There are many things that can cause us grief, such as divorce, job loss, illness or the loss of a loved one. Grief often comes in waves of sorrow that taper off only as the cycles of healing occur. Recognizing that process and allowing it to happen will help you endure and even grow during this sad experience.
This cycle of healing doesn’t always happen in the same order, and some parts might occur more often than others, but all are a natural part of grieving. Remember that this process is normal and that it helps to seek support.
— Initial shock: an intense emotional experience that could leave you feeling emotionally paralyzed.
— Loneliness and depression: a sense of loss. The depth depends on how dependent you were on the person/people/things involved.
— Guilt: second-guessing yourself—“I could have done more” or “I should have done something differently.”
— Anger, blame, hostility: “Why did they do this to me?” “Why did God do this to me?”
— Depression: an overwhelming sense of apathy and feeling like you can’t get on with life.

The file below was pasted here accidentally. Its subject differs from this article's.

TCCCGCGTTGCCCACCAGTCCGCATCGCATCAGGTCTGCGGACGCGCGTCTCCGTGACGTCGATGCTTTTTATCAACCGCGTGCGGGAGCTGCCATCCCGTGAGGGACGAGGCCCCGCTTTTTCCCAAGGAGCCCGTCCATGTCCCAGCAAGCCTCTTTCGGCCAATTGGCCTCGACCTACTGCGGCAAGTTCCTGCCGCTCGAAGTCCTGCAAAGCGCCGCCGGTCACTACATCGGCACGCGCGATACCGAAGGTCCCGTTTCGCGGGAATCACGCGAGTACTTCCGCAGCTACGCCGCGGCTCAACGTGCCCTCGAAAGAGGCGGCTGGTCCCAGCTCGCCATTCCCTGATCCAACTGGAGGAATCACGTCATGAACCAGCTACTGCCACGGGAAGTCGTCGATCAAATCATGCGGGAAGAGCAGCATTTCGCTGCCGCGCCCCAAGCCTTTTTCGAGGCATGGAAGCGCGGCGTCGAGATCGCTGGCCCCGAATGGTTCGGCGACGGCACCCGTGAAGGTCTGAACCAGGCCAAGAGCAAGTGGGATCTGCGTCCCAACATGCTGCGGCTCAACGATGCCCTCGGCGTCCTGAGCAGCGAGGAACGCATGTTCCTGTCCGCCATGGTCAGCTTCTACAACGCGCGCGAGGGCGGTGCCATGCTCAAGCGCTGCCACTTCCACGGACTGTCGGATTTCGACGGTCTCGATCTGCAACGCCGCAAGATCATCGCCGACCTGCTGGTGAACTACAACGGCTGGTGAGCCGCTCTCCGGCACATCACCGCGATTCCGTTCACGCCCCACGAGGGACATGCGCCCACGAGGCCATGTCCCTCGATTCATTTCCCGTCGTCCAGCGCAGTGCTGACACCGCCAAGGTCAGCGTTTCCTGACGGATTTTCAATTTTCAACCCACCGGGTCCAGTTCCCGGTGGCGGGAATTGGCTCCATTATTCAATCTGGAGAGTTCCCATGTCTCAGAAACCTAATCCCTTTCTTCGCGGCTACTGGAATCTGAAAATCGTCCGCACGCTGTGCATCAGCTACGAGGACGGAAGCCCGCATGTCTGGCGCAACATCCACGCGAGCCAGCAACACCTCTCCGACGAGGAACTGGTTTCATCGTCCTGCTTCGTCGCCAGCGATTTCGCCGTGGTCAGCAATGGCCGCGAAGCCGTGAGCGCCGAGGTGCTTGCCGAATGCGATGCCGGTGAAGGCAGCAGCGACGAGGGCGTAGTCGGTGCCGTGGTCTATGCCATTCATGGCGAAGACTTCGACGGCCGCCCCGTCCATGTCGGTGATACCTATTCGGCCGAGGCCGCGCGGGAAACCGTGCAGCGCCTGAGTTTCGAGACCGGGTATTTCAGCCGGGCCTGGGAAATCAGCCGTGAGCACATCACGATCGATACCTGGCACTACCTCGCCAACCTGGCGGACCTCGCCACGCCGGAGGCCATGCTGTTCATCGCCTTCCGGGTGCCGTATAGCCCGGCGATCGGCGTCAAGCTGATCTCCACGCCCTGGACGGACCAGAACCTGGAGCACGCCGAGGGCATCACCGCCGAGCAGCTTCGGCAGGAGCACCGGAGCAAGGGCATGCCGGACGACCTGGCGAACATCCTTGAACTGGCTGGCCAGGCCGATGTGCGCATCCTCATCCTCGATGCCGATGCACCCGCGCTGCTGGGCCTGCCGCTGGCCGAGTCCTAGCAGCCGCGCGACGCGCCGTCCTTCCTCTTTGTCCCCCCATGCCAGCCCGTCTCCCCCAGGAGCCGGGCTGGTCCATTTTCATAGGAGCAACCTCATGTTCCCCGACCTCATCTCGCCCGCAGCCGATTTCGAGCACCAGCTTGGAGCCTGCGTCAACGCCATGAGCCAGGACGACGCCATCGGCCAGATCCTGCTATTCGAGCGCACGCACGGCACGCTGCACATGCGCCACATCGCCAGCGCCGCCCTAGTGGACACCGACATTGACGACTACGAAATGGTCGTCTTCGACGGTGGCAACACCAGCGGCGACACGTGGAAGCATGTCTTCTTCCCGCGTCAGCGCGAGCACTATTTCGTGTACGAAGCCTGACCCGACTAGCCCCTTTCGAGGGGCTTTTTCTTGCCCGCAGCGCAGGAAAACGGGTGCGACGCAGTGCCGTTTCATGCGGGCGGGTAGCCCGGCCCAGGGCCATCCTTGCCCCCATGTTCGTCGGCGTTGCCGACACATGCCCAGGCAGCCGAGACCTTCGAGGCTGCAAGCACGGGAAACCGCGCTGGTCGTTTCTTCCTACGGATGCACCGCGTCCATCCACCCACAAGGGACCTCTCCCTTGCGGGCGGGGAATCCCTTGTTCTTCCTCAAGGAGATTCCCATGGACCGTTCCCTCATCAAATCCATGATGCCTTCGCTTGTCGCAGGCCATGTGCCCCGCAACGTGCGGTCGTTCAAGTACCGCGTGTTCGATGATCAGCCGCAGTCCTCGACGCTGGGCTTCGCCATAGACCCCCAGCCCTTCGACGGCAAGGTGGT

— Recognition of loss: understanding what you lost. For example, maybe you didn’t just lose a job but your income, position and self-esteem.
— Thankfulness: if you lost a loved one, appreciating the good memories and that person’s life.
— Return to hope: “Life will go on,” “I can cope,” or “God will help me get through this.”
— Return to normalcy: accepting the loss and adjusting to it.
The Bible says, “Blessed are those who mourn for they will be comforted” (Matthew 5:4). God wants to bear our heartaches and losses and give us His comfort, hope and encouragement. When you accept Christ as your Lord and Savior, He will carry you through your grief.
It’s also helpful to talk to God and to others about how you feel so you don’t bury what’s inside. Expect God to bring good out of the situation, too. Romans 8:28 says, “And we know that in all things God works for the good of those who love Him.” Reading your Bible and praying to God will also help you through this tough time.